Upon a typical Saint Joseph's Day altar, people place flowers, limes, candles, wine, fava beans, specially prepared cakes, breads, and cookies (as well as other meatless dishes), and zeppole. Foods are traditionally served containing bread crumbs to represent saw dust since Joseph was a carpenter. Because the feast occurs during Lent, traditionally no meat was allowed on the celebration table. The altar usually has three tiers, to represent the Trinity. [67]

In 1870, Pope Pius IX declared Joseph patron of the Universal Church and instituted another feast, a solemnity with an octave, to be held in his honour on Wednesday in the second week after Easter. The 1870 feast was replaced in the 1955 General Roman Calendar of Pope Pius XII by the Feast of "Saint Joseph the Worker", to be celebrated on 1 May. This date coincides with the secular International Workers' Day promoted by the labour movement and left-wing parties since the 1890s, and reflects Joseph's status as patron saint of workers. Catholic and other Christian teachings and stories about or relating to Joseph and the Holy Family frequently stress his patience, persistence, courage, and hard work. The Feast of Saint Joseph the Worker (1 May) is an Optional Memorial, and so is omitted if impeded, unless the day is raised to a higher rank because Saint Joseph is the patron of the church, diocese, place, or institution. (However, the 1 May celebration is 1st class in the Tridentine calendar, so in it Saint Joseph the Worker was celebrated on 2 May in 2008 because 1 May was Ascension Thursday and in 2011 because 1 May was in the Easter octave.)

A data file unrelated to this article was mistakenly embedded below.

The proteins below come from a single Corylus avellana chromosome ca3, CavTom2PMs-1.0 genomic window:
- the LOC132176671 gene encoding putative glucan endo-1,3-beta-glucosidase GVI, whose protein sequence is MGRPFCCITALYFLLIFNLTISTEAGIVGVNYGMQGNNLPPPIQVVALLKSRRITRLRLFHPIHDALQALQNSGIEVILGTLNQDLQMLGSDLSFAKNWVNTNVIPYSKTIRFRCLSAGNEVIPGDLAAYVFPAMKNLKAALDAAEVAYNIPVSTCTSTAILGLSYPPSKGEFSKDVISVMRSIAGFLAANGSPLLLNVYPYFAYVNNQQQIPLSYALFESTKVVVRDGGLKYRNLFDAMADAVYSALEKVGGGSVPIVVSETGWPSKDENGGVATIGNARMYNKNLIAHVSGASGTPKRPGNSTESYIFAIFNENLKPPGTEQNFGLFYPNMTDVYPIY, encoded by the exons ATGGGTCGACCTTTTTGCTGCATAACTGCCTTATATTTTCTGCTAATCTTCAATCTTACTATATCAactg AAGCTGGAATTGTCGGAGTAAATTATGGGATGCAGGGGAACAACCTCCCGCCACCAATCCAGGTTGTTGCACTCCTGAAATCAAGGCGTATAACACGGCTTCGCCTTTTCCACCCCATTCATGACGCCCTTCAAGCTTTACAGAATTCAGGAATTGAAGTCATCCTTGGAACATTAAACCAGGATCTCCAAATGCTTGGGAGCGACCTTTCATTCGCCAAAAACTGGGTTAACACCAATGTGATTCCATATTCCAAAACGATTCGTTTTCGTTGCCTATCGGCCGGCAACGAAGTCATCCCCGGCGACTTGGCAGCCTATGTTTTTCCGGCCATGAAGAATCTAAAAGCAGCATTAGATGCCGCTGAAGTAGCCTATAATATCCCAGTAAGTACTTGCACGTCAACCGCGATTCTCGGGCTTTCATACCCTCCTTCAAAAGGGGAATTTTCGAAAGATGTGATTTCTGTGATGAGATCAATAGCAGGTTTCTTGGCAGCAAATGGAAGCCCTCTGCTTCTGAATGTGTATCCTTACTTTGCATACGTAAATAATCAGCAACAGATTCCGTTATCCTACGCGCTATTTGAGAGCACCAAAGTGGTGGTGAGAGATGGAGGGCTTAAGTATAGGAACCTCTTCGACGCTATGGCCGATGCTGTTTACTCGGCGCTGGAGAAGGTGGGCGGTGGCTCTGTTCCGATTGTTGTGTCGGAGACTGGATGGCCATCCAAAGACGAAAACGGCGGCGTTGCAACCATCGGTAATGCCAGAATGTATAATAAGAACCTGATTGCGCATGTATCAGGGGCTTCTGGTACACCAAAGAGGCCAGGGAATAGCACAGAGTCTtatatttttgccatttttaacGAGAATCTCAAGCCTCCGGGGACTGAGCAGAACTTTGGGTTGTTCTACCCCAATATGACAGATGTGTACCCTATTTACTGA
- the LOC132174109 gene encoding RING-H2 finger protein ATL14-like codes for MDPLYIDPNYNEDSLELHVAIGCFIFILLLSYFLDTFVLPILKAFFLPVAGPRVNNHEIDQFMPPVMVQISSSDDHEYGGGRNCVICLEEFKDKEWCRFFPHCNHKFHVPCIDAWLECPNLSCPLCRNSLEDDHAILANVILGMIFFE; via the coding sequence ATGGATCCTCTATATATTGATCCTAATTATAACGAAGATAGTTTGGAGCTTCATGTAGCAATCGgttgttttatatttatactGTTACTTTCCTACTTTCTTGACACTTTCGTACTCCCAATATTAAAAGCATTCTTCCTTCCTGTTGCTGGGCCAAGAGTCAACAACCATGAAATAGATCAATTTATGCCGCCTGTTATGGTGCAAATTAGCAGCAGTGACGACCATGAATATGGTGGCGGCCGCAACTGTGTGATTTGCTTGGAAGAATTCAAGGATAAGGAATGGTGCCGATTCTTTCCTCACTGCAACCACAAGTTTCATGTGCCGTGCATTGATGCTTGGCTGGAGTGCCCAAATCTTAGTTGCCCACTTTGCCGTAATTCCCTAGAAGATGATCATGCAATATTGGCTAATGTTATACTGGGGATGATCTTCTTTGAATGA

Patronage

Pope Pius IX proclaimed Saint Joseph the patron of the Universal Church in 1870. Having died in the "arms of Jesus and Mary" according to Catholic tradition, he is considered the model of the pious believer who receives grace at the moment of death, in other words, the patron of a happy death. [68]

Saint Joseph is the patron saint of a number of cities, regions and countries, among them the Americas, Austria, Belgium, Canada, China, Croatia, Indonesia, Mexico, Korea, Peru, the Philippines and Vietnam, as well as of families, fathers, expectant mothers (pregnant women), explorers, pilgrims, travelers, immigrants, house sellers and buyers, craftsmen, engineers, and working people in general.

Places, churches and institutions

Saint Joseph's Oratory, Montreal, the largest church in Canada. Oratoire Saint-Joseph du Mont-Royal - Montreal.jpg
Saint Joseph's Oratory, Montreal, the largest church in Canada.

Many cities, towns, and locations are named after Saint Joseph. According to the National Geospatial-Intelligence Agency, the Spanish form, San Jose, is the most common place name in the world. Probably the most-recognized San Joses are San José, Costa Rica, and San Jose, California, United States, given their name by Spanish colonists. Joseph is the patron saint of the New World; and of the regions Carinthia, Styria, Tyrol, Sicily; and of several main cities and dioceses.

Many churches, monasteries and other institutions are dedicated to Saint Joseph. Saint Joseph's Oratory is the largest church in Canada, with the largest dome of its kind in the world after that of Saint Peter's Basilica in Rome. Elsewhere in the world churches named after the saint may be known as those of San Giuseppe, e.g. San Giuseppe dei Teatini, San José, e.g. Metropolitan Cathedral of San José or São José, e.g. in Porto Alegre, Brazil.

The Sisters of St. Joseph were founded as an order in 1650 and have about 14,013 members worldwide. In 1871, the Josephite Fathers of the Roman Catholic Church were created under the patronage of Joseph, intending to work with the poor. The first Josephites in America re-devoted their part of the Order to ministry within the newly emancipated African American community. The Oblates of St. Joseph were founded in 1878 by St. Joseph Marello. In 1999 their Shrine of Saint Joseph the Guardian of the Redeemer was named after the Apostolic exhortation Redemptoris Custos . [69]

Prayers and devotions